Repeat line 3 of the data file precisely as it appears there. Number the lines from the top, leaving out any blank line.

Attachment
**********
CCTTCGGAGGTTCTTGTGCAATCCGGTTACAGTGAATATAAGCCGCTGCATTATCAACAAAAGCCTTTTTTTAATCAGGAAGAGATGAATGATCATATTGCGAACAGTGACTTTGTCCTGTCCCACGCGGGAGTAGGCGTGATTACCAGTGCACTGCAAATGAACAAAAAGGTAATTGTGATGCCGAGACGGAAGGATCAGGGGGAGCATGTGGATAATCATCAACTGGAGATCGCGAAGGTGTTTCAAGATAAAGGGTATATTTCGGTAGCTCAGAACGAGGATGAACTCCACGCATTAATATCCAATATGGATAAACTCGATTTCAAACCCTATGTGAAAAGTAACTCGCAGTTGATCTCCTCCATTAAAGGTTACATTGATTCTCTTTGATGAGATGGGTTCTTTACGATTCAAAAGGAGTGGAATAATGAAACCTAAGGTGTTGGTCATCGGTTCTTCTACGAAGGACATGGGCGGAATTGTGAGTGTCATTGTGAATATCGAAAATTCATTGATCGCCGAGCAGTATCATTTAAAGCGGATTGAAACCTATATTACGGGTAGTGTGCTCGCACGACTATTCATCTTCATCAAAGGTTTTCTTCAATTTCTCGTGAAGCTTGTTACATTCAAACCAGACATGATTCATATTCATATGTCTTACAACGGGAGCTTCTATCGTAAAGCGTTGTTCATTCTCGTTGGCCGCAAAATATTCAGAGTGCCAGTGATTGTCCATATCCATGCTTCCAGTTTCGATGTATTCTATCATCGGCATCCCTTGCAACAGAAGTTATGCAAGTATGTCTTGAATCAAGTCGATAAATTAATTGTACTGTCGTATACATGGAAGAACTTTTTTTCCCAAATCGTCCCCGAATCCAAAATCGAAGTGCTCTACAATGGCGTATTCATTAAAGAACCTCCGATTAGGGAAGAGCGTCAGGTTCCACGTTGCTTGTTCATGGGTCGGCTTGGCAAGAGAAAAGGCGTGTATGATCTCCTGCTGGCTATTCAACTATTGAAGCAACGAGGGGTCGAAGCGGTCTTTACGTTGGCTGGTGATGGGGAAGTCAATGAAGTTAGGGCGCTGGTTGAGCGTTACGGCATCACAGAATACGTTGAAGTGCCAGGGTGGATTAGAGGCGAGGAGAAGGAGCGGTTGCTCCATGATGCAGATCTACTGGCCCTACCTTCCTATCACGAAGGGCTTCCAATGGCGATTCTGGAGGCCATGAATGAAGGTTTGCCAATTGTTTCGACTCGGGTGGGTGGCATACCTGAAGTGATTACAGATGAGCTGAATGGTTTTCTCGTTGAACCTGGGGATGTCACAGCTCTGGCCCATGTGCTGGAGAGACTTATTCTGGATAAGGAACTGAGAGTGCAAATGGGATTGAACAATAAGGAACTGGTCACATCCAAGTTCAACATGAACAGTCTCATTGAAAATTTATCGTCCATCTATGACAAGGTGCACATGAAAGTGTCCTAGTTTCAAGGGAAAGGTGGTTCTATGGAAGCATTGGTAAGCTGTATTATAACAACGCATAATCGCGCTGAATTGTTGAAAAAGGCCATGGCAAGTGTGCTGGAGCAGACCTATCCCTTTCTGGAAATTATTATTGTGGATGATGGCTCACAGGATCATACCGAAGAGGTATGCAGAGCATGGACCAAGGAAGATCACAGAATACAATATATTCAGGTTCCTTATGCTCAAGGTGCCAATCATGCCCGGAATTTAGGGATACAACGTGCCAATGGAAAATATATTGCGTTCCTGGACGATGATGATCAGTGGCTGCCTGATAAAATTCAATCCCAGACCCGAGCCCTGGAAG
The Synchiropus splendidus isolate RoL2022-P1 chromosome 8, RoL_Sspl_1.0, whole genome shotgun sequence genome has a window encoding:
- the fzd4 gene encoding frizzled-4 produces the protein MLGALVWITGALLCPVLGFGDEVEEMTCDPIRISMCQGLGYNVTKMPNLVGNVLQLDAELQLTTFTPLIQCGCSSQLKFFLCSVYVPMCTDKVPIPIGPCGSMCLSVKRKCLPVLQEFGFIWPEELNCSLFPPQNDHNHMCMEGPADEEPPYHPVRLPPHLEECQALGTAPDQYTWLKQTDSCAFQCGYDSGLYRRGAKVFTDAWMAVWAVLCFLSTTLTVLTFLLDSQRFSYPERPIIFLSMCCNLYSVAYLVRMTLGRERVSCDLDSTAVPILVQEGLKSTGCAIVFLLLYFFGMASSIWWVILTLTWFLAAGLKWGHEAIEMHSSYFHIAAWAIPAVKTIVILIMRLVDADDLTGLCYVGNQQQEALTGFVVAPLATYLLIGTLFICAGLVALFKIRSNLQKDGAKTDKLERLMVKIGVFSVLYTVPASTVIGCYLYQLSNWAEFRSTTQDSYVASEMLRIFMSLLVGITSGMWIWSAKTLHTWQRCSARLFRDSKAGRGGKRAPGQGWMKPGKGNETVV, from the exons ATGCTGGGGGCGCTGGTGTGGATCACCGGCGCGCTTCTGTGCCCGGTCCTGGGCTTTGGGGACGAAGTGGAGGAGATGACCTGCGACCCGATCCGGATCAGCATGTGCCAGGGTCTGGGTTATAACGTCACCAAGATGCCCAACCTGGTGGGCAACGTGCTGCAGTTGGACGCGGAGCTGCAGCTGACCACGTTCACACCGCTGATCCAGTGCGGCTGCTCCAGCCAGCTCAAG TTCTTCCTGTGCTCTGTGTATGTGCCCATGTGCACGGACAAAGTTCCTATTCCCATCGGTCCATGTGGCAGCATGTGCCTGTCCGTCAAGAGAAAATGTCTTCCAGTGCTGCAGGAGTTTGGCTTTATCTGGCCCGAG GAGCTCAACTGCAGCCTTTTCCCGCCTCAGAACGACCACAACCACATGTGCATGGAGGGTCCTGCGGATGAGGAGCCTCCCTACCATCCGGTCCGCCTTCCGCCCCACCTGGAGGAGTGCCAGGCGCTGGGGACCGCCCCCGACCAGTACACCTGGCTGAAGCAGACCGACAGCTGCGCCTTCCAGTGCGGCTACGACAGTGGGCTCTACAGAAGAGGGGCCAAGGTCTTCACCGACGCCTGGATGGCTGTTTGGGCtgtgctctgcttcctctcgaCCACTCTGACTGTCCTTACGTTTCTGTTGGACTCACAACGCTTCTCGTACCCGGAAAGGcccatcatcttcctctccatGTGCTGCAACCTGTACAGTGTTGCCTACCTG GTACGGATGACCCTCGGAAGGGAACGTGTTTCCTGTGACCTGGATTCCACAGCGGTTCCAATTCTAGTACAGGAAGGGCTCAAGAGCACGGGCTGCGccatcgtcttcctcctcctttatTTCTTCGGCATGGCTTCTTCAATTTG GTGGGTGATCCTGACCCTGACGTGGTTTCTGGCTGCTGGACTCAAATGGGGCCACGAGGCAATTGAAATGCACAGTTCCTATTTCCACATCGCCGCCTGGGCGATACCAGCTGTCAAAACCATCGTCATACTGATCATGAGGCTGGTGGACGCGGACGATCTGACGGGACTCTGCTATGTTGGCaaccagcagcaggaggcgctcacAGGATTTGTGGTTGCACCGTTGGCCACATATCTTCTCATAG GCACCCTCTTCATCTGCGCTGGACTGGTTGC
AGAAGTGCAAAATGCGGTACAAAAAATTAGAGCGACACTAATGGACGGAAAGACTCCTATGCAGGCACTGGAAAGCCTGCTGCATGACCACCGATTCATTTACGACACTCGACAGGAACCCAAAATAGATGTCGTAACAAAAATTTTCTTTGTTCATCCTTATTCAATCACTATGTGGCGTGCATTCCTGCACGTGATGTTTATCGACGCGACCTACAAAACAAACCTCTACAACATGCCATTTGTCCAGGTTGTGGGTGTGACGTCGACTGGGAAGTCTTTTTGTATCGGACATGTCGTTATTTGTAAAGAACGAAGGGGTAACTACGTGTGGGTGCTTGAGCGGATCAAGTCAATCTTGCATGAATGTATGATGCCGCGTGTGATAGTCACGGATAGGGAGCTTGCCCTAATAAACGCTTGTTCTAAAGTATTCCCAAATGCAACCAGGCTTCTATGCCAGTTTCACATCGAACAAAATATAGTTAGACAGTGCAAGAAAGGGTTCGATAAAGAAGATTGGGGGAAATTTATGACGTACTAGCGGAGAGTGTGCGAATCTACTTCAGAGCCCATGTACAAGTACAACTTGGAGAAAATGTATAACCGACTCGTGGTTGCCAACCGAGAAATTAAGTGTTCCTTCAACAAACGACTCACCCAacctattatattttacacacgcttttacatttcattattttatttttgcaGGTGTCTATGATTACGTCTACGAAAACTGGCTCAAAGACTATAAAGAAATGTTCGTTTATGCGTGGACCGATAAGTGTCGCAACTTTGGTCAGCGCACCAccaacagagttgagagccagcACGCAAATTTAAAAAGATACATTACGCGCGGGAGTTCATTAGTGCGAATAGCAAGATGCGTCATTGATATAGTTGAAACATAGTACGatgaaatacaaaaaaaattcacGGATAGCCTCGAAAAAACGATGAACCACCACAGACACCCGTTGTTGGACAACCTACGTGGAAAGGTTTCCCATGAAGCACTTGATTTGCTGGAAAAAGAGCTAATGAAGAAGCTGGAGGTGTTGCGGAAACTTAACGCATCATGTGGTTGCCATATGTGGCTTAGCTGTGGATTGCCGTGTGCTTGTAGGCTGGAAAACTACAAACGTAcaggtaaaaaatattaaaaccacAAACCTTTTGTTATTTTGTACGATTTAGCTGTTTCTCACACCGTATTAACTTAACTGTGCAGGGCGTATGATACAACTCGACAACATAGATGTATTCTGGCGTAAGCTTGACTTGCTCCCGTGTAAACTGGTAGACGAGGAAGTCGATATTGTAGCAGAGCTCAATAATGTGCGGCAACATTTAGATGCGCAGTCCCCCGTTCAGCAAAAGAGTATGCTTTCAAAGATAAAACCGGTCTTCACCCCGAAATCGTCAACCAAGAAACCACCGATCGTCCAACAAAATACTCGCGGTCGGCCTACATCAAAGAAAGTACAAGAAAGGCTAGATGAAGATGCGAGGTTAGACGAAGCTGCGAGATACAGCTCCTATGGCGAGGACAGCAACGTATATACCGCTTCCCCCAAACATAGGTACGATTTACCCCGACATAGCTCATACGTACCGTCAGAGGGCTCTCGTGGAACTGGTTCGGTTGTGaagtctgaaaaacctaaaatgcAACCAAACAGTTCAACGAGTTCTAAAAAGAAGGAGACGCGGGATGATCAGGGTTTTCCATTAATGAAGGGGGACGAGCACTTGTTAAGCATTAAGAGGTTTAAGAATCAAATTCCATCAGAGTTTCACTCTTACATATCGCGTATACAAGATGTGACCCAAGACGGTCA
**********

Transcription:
- the fzd4 gene encoding frizzled-4 produces the protein MLGALVWITGALLCPVLGFGDEVEEMTCDPIRISMCQGLGYNVTKMPNLVGNVLQLDAELQLTTFTPLIQCGCSSQLKFFLCSVYVPMCTDKVPIPIGPCGSMCLSVKRKCLPVLQEFGFIWPEELNCSLFPPQNDHNHMCMEGPADEEPPYHPVRLPPHLEECQALGTAPDQYTWLKQTDSCAFQCGYDSGLYRRGAKVFTDAWMAVWAVLCFLSTTLTVLTFLLDSQRFSYPERPIIFLSMCCNLYSVAYLVRMTLGRERVSCDLDSTAVPILVQEGLKSTGCAIVFLLLYFFGMASSIWWVILTLTWFLAAGLKWGHEAIEMHSSYFHIAAWAIPAVKTIVILIMRLVDADDLTGLCYVGNQQQEALTGFVVAPLATYLLIGTLFICAGLVALFKIRSNLQKDGAKTDKLERLMVKIGVFSVLYTVPASTVIGCYLYQLSNWAEFRSTTQDSYVASEMLRIFMSLLVGITSGMWIWSAKTLHTWQRCSARLFRDSKAGRGGKRAPGQGWMKPGKGNETVV, from the exons ATGCTGGGGGCGCTGGTGTGGATCACCGGCGCGCTTCTGTGCCCGGTCCTGGGCTTTGGGGACGAAGTGGAGGAGATGACCTGCGACCCGATCCGGATCAGCATGTGCCAGGGTCTGGGTTATAACGTCACCAAGATGCCCAACCTGGTGGGCAACGTGCTGCAGTTGGACGCGGAGCTGCAGCTGACCACGTTCACACCGCTGATCCAGTGCGGCTGCTCCAGCCAGCTCAAG TTCTTCCTGTGCTCTGTGTATGTGCCCATGTGCACGGACAAAGTTCCTATTCCCATCGGTCCATGTGGCAGCATGTGCCTGTCCGTCAAGAGAAAATGTCTTCCAGTGCTGCAGGAGTTTGGCTTTATCTGGCCCGAG GAGCTCAACTGCAGCCTTTTCCCGCCTCAGAACGACCACAACCACATGTGCATGGAGGGTCCTGCGGATGAGGAGCCTCCCTACCATCCGGTCCGCCTTCCGCCCCACCTGGAGGAGTGCCAGGCGCTGGGGACCGCCCCCGACCAGTACACCTGGCTGAAGCAGACCGACAGCTGCGCCTTCCAGTGCGGCTACGACAGTGGGCTCTACAGAAGAGGGGCCAAGGTCTTCACCGACGCCTGGATGGCTGTTTGGGCtgtgctctgcttcctctcgaCCACTCTGACTGTCCTTACGTTTCTGTTGGACTCACAACGCTTCTCGTACCCGGAAAGGcccatcatcttcctctccatGTGCTGCAACCTGTACAGTGTTGCCTACCTG GTACGGATGACCCTCGGAAGGGAACGTGTTTCCTGTGACCTGGATTCCACAGCGGTTCCAATTCTAGTACAGGAAGGGCTCAAGAGCACGGGCTGCGccatcgtcttcctcctcctttatTTCTTCGGCATGGCTTCTTCAATTTG GTGGGTGATCCTGACCCTGACGTGGTTTCTGGCTGCTGGACTCAAATGGGGCCACGAGGCAATTGAAATGCACAGTTCCTATTTCCACATCGCCGCCTGGGCGATACCAGCTGTCAAAACCATCGTCATACTGATCATGAGGCTGGTGGACGCGGACGATCTGACGGGACTCTGCTATGTTGGCaaccagcagcaggaggcgctcacAGGATTTGTGGTTGCACCGTTGGCCACATATCTTCTCATAG GCACCCTCTTCATCTGCGCTGGACTGGTTGC